Posted by: Jim Rosemergy | January 30, 2014

Spirituality: The Union of Doubt and Faith

Two things give birth to religion and spirituality: mystery and questions. We encounter the mystery of being alive, and we have questions. The questions indicate that we need answers, but perhaps the greater need is to learn to live with mystery. We can ask  questions about the mysteries of life, and we may receive an answer, but for every answer, there is another mystery. 

When religion was born, one of its roles was to makes sense of things, to make the mystery palatable. The world is so uncertain and seemingly chaotic that there had to be order, and when order was established in religion, dogma was created. The dogma revealed the way it is and was designed to bring comfort and equip us to live with the mystery.

This is the dream of religion, but like all dreams, there is a need to awaken.  

We must learn to live in the balance of doubt and faith. Where this balance is achieved, we move beyond religion and begin to discover spirituality. To our left is doubt. It extends its hand to us, and we do not want to take it. To our right is faith, and we reach out to it, but faith refuses to take our hand. Why the refusal? Because only one who embraces doubt may grasp the hand of faith.  Both enable us to live with mystery and where there is mystery, spirituality abounds. 

Religion has its dogma, but it pays a price. It fails to acknowledge doubt because it is certain that it knows the way. And where there is no doubt, there can be no faith, but where doubt and faith are wed, a child is born—spirituality.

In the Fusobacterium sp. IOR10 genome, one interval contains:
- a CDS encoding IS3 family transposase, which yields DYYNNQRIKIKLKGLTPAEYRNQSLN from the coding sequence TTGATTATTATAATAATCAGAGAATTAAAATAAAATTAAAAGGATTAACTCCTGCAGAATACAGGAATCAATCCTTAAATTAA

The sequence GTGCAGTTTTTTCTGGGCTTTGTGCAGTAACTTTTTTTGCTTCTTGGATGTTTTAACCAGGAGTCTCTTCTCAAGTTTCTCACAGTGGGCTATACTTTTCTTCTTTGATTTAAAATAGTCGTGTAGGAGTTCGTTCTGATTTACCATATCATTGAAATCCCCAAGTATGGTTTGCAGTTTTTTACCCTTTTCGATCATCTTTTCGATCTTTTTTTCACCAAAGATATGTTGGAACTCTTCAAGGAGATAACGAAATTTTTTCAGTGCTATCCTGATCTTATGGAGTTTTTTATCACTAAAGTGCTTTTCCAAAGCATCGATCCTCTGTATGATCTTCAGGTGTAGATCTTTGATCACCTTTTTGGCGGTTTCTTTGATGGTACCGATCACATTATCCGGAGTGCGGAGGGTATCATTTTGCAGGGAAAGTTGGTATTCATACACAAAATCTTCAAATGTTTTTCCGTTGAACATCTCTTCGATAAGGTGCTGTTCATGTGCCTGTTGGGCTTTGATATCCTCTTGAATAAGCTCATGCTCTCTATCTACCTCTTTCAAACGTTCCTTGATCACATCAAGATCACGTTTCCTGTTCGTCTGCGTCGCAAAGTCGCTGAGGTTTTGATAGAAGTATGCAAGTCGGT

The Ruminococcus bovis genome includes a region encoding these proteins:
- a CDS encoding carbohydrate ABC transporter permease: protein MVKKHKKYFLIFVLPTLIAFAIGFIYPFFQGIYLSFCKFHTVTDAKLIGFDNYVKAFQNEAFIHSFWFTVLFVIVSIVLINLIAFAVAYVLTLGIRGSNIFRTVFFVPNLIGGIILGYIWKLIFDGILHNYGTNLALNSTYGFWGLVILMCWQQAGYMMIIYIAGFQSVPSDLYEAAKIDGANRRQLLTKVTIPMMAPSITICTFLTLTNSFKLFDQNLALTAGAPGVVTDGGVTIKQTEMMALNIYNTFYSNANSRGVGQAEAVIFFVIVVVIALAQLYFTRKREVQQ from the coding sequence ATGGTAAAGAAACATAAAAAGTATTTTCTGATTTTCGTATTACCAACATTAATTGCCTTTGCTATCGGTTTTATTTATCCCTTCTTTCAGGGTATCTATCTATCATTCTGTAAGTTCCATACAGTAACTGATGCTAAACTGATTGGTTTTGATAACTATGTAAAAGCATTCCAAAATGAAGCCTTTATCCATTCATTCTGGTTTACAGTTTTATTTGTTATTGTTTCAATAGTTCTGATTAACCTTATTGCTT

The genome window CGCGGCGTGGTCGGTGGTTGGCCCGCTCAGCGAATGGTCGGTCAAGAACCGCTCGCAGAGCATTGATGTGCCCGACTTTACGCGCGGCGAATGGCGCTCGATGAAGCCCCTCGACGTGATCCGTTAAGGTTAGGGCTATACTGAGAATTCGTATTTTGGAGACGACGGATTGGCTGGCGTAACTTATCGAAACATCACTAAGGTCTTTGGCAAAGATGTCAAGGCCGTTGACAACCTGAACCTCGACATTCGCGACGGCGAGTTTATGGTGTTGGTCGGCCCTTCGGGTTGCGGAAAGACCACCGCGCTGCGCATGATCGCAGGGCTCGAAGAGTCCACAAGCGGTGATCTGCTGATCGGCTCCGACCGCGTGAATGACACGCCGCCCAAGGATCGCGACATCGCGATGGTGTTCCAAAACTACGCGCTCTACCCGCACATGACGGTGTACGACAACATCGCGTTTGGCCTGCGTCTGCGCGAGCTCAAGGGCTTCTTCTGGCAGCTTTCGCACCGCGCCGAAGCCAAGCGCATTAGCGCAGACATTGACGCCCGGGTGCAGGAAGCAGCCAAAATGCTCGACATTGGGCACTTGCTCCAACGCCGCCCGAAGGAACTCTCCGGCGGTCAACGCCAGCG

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Responses

  1. Hmmmm, exactly what I’ve been mulling over the past couple weeks. Thanks.

    Namaste, Anne

    Date: Fri, 31 Jan 2014 01:20:43 +0000 To: map1225@hotmail.com

  2. Hi Anne, I am with you in considering the balance of doubt and faith. They are closer than we think. Blessings,
    Jim

  3. I am on the fulcrum of a teeter -totter, doubt is to my left and faith is to my right, I am struggling to maintain a balance and have not reached spirituality. I will continue to work on achieving balance!

  4. I like what you have said here. I would only add that, for me, this marriage of doubt and faith really defines the path. I am living my life on the basis of certain assumptions. But the experience of those assumptions calls for a higher and better vision. That vision is revealed in some manner to me, which I intellectually grasp quickly. But my habits, my way of seeing things, draw me back to my old way of being (doubt). It takes courage, persistence, and the patience of faith to experiment with a new way of seeing and living life. One example may be “in my defenselessness my safety lies.” With Easter just around the corner, I am thinking about the power on non-resistance. Grasping new ideas can be as fast as an instant, but incorporating into one’s daily behavior can be painfully slow.

  5. Hi Jim

    I do read your blog but so far I have not penned a reply. I did enjoy “Spirituality: The Union of Doubt and Faith”. It reminded me of the theme of the book I am currently reading “The Mystery Experience” by Timothy Freke.

    He explores the relationship between The Mystery and the Story, saying it is important to make sense of the story but in doing so we must not lose sight of the mystery, and it is about finding the way to hold on to both.

    Have you heard of Tim Freke? You can preview his book on Amazon; I would be interested to hear what you think of it.

    Regards
    Pip


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